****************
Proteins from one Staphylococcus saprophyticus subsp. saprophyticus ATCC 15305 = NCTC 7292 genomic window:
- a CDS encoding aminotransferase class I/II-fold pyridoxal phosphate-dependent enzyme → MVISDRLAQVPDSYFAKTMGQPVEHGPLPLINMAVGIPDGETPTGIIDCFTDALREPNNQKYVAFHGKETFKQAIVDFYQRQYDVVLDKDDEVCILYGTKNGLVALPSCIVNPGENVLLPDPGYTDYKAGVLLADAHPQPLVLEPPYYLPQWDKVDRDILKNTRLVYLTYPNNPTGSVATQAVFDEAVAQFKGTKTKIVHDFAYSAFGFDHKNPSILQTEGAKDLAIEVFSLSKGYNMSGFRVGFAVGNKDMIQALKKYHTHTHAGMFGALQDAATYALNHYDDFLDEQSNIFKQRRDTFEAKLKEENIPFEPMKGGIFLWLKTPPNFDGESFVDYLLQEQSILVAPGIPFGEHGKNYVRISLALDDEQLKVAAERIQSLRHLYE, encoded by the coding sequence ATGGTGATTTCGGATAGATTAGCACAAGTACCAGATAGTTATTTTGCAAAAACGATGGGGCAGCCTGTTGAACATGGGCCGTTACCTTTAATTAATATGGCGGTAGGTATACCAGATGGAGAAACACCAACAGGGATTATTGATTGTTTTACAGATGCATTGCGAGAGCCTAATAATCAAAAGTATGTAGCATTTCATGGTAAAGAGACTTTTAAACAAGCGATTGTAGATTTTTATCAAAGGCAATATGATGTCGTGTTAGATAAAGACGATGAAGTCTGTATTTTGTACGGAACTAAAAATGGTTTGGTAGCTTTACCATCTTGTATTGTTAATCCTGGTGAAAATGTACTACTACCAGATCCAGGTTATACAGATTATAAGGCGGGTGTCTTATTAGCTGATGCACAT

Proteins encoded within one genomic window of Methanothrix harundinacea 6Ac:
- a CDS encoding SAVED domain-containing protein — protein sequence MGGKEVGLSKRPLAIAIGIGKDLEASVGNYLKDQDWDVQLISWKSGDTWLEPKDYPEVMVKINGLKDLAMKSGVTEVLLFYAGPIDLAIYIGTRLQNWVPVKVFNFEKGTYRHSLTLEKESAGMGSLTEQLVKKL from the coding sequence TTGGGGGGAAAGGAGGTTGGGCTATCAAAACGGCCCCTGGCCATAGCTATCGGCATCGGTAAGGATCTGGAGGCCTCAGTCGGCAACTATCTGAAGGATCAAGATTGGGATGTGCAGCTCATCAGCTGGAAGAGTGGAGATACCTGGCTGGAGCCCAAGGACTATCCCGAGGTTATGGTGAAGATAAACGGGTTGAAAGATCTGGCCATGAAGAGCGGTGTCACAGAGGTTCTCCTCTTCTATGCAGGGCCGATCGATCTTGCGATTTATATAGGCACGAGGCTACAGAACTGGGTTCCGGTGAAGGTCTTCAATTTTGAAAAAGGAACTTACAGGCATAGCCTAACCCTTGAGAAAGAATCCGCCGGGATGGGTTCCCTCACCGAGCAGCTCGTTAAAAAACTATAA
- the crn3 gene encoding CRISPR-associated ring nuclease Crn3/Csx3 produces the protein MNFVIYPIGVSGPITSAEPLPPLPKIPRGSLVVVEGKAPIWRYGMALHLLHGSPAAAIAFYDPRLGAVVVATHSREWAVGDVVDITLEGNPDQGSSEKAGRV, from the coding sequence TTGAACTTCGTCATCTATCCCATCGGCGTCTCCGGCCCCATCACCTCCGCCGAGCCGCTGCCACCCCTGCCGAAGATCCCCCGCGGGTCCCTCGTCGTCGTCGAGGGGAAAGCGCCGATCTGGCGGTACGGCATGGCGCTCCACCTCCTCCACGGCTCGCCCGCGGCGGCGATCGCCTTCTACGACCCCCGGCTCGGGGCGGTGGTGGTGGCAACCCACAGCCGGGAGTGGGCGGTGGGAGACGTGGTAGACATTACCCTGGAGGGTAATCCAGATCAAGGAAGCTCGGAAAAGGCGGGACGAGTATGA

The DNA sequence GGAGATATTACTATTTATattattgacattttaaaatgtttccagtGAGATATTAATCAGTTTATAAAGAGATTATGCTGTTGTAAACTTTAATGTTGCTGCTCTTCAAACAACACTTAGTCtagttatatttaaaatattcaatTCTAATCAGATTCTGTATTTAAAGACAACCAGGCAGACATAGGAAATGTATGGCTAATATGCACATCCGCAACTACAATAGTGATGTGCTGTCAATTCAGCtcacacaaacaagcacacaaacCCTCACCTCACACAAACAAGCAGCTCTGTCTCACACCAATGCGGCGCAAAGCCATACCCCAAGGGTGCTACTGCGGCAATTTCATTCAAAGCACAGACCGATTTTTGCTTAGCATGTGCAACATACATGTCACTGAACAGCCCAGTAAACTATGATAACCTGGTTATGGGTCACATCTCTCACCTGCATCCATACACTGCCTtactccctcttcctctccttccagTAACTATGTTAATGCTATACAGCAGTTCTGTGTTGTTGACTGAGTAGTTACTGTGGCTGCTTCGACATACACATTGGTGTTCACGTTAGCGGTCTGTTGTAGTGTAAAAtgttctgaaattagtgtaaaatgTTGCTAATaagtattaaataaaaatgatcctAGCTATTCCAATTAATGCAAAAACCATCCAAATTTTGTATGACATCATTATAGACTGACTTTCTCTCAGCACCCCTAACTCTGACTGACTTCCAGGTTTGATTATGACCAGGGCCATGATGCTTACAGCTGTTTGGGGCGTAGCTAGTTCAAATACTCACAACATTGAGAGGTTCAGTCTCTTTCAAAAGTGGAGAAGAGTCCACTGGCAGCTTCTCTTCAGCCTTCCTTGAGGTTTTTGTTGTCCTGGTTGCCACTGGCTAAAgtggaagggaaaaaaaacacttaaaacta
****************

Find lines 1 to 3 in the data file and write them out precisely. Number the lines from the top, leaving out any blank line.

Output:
Proteins from one Staphylococcus saprophyticus subsp. saprophyticus ATCC 15305 = NCTC 7292 genomic window:
- a CDS encoding aminotransferase class I/II-fold pyridoxal phosphate-dependent enzyme → MVISDRLAQVPDSYFAKTMGQPVEHGPLPLINMAVGIPDGETPTGIIDCFTDALREPNNQKYVAFHGKETFKQAIVDFYQRQYDVVLDKDDEVCILYGTKNGLVALPSCIVNPGENVLLPDPGYTDYKAGVLLADAHPQPLVLEPPYYLPQWDKVDRDILKNTRLVYLTYPNNPTGSVATQAVFDEAVAQFKGTKTKIVHDFAYSAFGFDHKNPSILQTEGAKDLAIEVFSLSKGYNMSGFRVGFAVGNKDMIQALKKYHTHTHAGMFGALQDAATYALNHYDDFLDEQSNIFKQRRDTFEAKLKEENIPFEPMKGGIFLWLKTPPNFDGESFVDYLLQEQSILVAPGIPFGEHGKNYVRISLALDDEQLKVAAERIQSLRHLYE, encoded by the coding sequence ATGGTGATTTCGGATAGATTAGCACAAGTACCAGATAGTTATTTTGCAAAAACGATGGGGCAGCCTGTTGAACATGGGCCGTTACCTTTAATTAATATGGCGGTAGGTATACCAGATGGAGAAACACCAACAGGGATTATTGATTGTTTTACAGATGCATTGCGAGAGCCTAATAATCAAAAGTATGTAGCATTTCATGGTAAAGAGACTTTTAAACAAGCGATTGTAGATTTTTATCAAAGGCAATATGATGTCGTGTTAGATAAAGACGATGAAGTCTGTATTTTGTACGGAACTAAAAATGGTTTGGTAGCTTTACCATCTTGTATTGTTAATCCTGGTGAAAATGTACTACTACCAGATCCAGGTTATACAGATTATAAGGCGGGTGTCTTATTAGCTGATGCACAT

Proteins encoded within one genomic window of Methanothrix harundinacea 6Ac: